Did BSE Announcements Reduce Beef Purchase

By Fred Kuchler and Abebayehu Tegene and published by the USDA's Economic Research Service - This study examines consumers’ retail purchases of beef and beef products forevidence of a response to the 2003 U.S. government announcements of findingcows infected with Bovine Spongiform Encephalopathy (BSE).
calendar icon 29 January 2007
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USDA Economic Research Service


Using ACNielsen Homescan Panel Data To Track
Weekly Beef Purchases
  •     Homescan Panel Data Is Rich and Detailed
  •     Why Construct Weekly Purchase Data?
    Weekly Purchase Data Display Strong Seasonal Patterns
  •     Fresh Beef Purchases Trend Downward and Have
  •     Seasonal Peaks and Troughs
  •     Frozen Beef Purchases Display Rising Seasonal Peaks
  •     Frankfurter Purchases Are Strongly Seasonal
    Modeling Fresh Beef Purchases
  •     Accounting for Trend and Seasonality Reveals That
  •     Impacts Were Short-Lived
  •     Accounting for Retail Prices Refines Estimates of Duration
    Modeling Frozen Beef Purchases
    Modeling Frankfurter Purchases
    Generalizing Results to Other Types of Food Safety News     
  • Were the BSE Announcements News?     
  • Are Human Health Risks From BSE Like Other Food Safety Risks?     
  • Predictions Need a Benchmark


    We constructed weekly estimates of quantities of beef products consumers purchased from 1998through 2004 using ACNielsen Homescan data. While the variance in purchases was large, most could be explained by trend and seasonality. Deviations from established purchase patterns following the BSE announcements varied across beef products, but were limited to no more than 2 weeks in all cases.


    In May 2003, several U.S. Government agencies announced that Bovine Spongiform Encephalopathy (BSE—also known as Mad Cow disease) had been found in a cow in Alberta, Canada. The following December, agencies reported that BSE had been found in a cow in Washington State. Both of these sets of announcements had the potential to influence consumers’ food choices and retail food markets in the United States.

    What Is the Issue?

    Knowing how consumers responded to these announcements and, more generally, to news about the safety of the food supply, is important for the design of food policy. Public information programs that effectively communicate risk information could prevent consumers from responding out of proportion to the risks they face. Consumers and food suppliers might both gain if consumers do not avoid foods that are safe. When consumers make informed risk decisions, they create incentives for food suppliers to take cost-effective safety precautions. Also, accurate assessments of consumer responses to food safety risk information will help the public sector gauge the need for industry relief.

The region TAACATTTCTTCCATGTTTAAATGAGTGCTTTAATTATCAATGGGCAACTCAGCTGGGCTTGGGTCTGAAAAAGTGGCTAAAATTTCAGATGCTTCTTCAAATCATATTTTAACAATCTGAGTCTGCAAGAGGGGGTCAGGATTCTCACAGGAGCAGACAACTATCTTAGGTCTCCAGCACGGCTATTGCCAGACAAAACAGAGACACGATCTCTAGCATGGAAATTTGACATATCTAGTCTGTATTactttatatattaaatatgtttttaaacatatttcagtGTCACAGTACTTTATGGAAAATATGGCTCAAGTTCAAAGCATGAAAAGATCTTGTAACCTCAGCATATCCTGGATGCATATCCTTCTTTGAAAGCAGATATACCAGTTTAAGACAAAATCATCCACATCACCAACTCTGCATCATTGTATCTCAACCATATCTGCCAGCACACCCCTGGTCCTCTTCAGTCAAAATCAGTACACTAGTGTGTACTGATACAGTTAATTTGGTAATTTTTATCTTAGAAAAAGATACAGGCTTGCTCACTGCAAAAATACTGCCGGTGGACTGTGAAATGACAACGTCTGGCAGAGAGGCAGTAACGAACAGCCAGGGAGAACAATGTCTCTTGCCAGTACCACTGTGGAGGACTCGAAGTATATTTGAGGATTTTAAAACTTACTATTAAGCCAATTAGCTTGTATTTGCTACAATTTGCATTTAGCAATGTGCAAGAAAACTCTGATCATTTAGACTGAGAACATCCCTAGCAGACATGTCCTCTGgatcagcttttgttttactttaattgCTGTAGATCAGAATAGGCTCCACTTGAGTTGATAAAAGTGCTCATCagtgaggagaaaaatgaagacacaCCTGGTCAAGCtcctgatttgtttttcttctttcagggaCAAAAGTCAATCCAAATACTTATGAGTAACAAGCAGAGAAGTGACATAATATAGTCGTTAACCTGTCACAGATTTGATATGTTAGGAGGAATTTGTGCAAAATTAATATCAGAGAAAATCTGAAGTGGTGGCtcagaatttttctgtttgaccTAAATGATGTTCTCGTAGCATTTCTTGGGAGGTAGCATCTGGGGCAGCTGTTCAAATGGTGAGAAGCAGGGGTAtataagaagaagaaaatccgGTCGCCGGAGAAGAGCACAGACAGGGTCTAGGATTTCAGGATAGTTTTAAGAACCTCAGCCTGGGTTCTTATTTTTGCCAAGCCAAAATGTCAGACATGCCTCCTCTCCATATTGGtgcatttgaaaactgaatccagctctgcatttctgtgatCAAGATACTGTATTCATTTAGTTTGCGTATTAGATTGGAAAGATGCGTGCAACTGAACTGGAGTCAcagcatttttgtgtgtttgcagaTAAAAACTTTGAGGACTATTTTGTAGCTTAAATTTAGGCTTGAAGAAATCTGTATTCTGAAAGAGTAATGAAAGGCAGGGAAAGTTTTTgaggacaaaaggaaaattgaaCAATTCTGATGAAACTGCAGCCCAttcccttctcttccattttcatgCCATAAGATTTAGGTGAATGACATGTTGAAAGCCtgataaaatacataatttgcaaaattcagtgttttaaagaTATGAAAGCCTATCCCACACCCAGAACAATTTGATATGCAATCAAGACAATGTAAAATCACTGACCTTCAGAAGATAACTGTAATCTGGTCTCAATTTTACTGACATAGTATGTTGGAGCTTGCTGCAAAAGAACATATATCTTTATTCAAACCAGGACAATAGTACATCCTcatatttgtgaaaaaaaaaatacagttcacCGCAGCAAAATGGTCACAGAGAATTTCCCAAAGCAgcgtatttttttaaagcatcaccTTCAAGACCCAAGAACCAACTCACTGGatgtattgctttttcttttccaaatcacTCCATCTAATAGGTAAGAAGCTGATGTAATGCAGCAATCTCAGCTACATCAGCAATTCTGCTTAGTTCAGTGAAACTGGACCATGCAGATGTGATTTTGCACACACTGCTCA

Currently, most of the quantitative information about consumers’ responses to the BSE announcements has come from consumer opinion surveys. Such surveys allow researchers to quickly gauge consumers’ response to announcements. However, survey responses may differ from actual market behavior where consumers have to pay for each of their choices. The proof of how consumers interpret news about food safety is in the market. Our goal is to see if market data reveal impacts of the BSE announcements, and if so, the magnitude and duration of those impacts.

    What Did the Study Find?

    Among the three markets examined—fresh beef, frozen beef, and frankfurters—fresh beef provided the strongest case for an impact of the BSE announcements. There is no evidence that the Canadian announcement altered purchase patterns of fresh beef, but purchases during the first 2 weeks after the Washington State announcement were unusually low. Frozen beef purchases fell only for the first week after the Washington State announcement. Frankfurter purchases dropped in the second week following each announcement, but purchases of no-beef frankfurters also fell, suggesting that unrelated events were more likely responsible for the decline.

    The magnitude of responses in the market was difficult to estimate precisely, but the duration was clear: within 2 weeks, consumers were behaving exactly as they had before the announcements. For each of the three commodities, the variation in weekly purchases is large, with seasonal purchasing peaks 2-10 times higher than seasonal troughs. However, about three-quarters of this variation can be explained by trend and seasonality, and, to a lesser extent, retail prices.

    Having explained most of the variation in weekly purchases with these factors, large and persistent market impacts related to BSE announcements could be easily detected. In fact, such effects were not detected. Other food safety announcements could meet with different responses. But, similar responses could reasonably be anticipated in situations where consumers’ prior awareness of food safety risks is comparable and where risks have similar characteristics.

    How Was the Study Conducted?

    The study used purchase records from the ACNielsen Homescan panel (1998-2004) to create nationally representative weekly estimates of U.S. retail purchases. The ACNielsen Homescan panel is a nationally representative panel of households that scan their grocery purchases at home, thereby providing information on each food item purchased. For each item purchased, the data set shows the date of purchase, expenditure, quantity, and attributes of each food (finely differentiating food products). Thus, the researchers were able to construct high-frequency purchase data that were suitable for testing for the presence of even short-lived impacts.

    Further Information

    To read the full report, including tables, click here (PDF)

    January 2007

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